Cmdlet Start-adsync -policytype initial

To start the delta synchronization use this cmdlet:

Start-ADSyncSyncCycle –PolicyType Delta
Cmdlet Start-adsync -policytype delta

Customize the synchronization time intervals

To change the default 30-minute (00:30:00) sync cycle interval, execute the following cmdlet:

Set-ADSyncScheduler –CustomizedSyncCycleInterval 00:40:00

To customize the sync interval, use the HH:MM:SS format, e.g. 00:40:00 will set 40-minute sync cycle interval.

Change time interval for AD SyncScheduler.

NOTE: Setting interval time under 30 minutes is not supported. This is what I get when trying to set up the customized interval to e.g. 10 minutes:

Customize interval time.

Run the Get-ADSyncScheduler cmdlet to check your settings. The time interval you set should appear next to the CustomizedSyncCycleInterval parameter.

Check time interval settings.

Monitor the synchronization via Synchronization Service Manager

To monitor and manage directory synchronization, you can use the Synchronization Service Manager console:

  1. To open Synchronization Service Manager, go to Start menu and type Synchronization Service. It should appear under the Azure AD Connect.
  2. In the Synchronization Service Manager console, under Operations tab, you can monitor the synchronization progress. The upper part of the window shows ongoing sync cycles and the lower part presents what number of modifications is already synchronized.

    Results of cmdlet start-adsynccycle.
  3. Sign in to Office 365 portal.
  4. In Office 365 portal, go to Users >Active Users to see, which users are already synchronized with Azure AD.

    Users in Azure AD after synchronization.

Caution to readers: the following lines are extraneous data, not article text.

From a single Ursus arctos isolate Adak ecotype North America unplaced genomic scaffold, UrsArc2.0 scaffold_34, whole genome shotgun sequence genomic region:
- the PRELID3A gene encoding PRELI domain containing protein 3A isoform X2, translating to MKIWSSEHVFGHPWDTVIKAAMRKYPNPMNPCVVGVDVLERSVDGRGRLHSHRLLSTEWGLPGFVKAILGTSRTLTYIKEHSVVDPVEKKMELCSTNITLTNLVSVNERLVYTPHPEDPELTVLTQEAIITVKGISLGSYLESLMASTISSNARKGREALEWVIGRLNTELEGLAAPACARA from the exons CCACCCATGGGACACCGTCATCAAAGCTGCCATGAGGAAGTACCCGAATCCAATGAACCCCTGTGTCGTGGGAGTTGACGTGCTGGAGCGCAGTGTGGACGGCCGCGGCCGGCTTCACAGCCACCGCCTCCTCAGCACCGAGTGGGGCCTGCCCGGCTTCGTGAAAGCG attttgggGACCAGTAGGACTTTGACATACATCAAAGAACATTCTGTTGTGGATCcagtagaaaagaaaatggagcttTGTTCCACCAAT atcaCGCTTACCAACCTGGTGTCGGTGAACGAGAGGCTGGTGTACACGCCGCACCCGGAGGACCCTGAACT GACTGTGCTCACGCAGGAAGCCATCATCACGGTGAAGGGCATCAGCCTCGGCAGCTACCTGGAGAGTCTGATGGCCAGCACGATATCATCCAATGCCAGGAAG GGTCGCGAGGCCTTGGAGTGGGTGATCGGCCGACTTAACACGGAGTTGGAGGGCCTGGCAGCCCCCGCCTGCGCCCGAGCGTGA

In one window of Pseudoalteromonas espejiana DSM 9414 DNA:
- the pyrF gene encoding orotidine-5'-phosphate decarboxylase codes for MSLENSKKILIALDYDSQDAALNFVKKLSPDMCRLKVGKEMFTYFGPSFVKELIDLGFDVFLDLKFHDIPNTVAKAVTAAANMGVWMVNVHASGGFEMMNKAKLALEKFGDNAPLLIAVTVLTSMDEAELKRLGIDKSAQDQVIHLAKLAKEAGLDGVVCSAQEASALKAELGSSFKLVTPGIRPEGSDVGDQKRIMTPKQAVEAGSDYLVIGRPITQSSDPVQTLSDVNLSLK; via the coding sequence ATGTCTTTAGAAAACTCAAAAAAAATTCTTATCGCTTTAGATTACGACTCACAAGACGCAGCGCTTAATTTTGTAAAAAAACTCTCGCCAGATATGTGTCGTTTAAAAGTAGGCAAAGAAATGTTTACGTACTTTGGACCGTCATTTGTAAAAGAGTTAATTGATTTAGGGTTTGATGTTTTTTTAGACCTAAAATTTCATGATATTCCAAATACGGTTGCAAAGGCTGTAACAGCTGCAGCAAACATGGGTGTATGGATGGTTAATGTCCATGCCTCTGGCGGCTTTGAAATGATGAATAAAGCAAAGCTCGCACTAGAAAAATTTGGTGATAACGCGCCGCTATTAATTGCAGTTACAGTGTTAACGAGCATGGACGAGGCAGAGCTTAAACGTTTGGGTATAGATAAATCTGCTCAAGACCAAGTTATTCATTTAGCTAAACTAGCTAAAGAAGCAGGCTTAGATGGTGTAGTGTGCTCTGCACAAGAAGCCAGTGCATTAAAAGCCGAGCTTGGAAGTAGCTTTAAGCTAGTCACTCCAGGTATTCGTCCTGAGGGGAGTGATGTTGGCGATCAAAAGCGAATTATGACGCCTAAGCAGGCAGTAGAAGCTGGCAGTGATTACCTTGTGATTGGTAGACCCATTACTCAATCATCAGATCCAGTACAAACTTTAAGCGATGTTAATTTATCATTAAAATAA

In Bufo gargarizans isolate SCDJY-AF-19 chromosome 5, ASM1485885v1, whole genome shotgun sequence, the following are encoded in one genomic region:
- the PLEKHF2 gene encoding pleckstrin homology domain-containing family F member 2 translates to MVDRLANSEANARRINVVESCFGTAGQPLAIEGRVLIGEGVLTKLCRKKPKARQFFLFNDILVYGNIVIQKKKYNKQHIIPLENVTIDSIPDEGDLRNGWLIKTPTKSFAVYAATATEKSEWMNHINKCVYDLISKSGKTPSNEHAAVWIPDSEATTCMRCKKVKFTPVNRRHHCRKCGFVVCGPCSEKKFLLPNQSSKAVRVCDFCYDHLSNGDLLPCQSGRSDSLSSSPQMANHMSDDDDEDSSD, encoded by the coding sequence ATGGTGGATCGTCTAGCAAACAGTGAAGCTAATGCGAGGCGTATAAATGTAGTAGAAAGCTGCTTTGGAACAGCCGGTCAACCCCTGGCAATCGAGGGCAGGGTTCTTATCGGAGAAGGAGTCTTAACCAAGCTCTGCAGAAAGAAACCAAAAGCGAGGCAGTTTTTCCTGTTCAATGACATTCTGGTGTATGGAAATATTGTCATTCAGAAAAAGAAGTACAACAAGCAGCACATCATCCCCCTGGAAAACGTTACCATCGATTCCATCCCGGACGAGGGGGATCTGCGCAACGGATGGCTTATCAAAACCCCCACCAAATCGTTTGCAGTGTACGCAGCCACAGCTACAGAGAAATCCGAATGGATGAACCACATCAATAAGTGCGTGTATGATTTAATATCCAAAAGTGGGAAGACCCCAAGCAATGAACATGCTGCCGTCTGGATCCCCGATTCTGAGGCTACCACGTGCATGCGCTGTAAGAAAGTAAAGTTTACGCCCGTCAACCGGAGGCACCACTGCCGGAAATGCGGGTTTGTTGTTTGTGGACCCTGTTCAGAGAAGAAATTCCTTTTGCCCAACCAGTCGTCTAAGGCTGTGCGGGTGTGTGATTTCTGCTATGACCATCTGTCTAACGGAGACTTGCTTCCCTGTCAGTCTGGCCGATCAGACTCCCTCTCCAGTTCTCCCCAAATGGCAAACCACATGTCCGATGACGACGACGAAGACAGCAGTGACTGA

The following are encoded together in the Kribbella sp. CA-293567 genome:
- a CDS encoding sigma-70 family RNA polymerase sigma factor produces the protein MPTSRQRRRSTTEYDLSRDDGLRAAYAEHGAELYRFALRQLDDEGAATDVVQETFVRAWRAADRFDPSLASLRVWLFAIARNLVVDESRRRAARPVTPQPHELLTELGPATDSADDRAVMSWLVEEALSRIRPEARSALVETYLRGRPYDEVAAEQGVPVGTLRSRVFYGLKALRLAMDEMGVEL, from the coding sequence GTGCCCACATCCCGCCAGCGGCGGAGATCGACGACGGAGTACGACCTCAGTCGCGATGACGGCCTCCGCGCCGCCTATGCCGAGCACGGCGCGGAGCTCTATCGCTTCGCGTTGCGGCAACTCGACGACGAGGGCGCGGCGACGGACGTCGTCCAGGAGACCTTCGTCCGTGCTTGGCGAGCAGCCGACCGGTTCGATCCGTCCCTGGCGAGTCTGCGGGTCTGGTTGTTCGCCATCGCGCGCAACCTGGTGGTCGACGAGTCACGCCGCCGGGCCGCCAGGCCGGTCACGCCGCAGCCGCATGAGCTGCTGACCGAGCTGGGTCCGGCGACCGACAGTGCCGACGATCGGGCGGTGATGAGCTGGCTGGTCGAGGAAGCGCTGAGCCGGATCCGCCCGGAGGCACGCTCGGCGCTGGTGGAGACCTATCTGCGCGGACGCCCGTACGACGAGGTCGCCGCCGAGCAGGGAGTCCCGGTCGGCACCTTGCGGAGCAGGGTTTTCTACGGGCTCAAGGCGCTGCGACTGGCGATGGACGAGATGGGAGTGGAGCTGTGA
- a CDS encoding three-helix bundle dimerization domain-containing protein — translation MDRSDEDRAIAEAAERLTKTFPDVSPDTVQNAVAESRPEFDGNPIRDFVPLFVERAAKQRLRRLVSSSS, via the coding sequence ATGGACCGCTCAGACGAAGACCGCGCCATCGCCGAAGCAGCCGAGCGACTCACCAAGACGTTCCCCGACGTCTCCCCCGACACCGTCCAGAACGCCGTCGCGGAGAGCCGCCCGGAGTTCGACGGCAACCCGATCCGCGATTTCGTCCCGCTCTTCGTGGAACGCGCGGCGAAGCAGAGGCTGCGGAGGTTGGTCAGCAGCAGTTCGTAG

Filter Organizational Units before synchronizing them to Azure AD

If you need to limit the synchronization to only selected Organizational Units (OUs), you can use the filtering option in Azure AD Connect.

Important! Before adjusting any filter options, disable Azure AD Sync Scheduler. Thanks to that, you will not push any unwanted or not verified changes to Office 365. You can use the following cmdlet to disable the scheduler:

Set-ADSyncScheduler –SyncCycleEnabled $False

To enable the scheduler again, run the following cmdlet:

Set-ADSyncScheduler –SyncCycleEnabled $True

To filter Organizational Units:

  1. Open Azure AD Connect.
  2. In the Domain and OU filtering section, unselect the OUs you don’t want to synchronize (by default all OUs are selected).

    Domain and OU filtering in Azure AD Connect.

If for some reason you are not able to run Azure AD Connect wizard, you may filter Organizational units via Synchronization Service (although it is not a preferred method):

  1. Open Synchronization Service from the start menu.
  2. Go to the Connectors tab.
  3. Right click on the domain of Active Directory Domain Services type and select Properties.

    Active Directory Domain Services - Properties.
  4. In the resulting window, click on Configure Directory Partitions, select the domain in the Select directory partition section, and click Containers.

    Configure directory partitions.
  5. Provide your admin credentials:

    Provide admin credentials to access a list of containers with OUs.
  6. Now you can unselect OUs you don’t want to synchronize to Azure AD. Click OK.

    Select containers you want to unselect in directory synchronization.
  7. As a final step of this configuration, Microsoft suggests to verify the changes before exporting them to Azure AD.
  8. After you verify your configuration and accept the changes, go to Connectors. Right click on Azure AD Connector, then click Run.
  9. In the Run Connectors dialog box, select Export.
  10. Now you can enable the Azure AD Sync Scheduler again. To start it, use the following cmdletSet-ADSyncScheduler –SyncCycleEnabled $Trueor Task Scheduler.

That’s it! Now you have local Active Directory synchronized with Azure Active Directory and all changes made to on-premises AD will be reflected in the Cloud, as per your settings.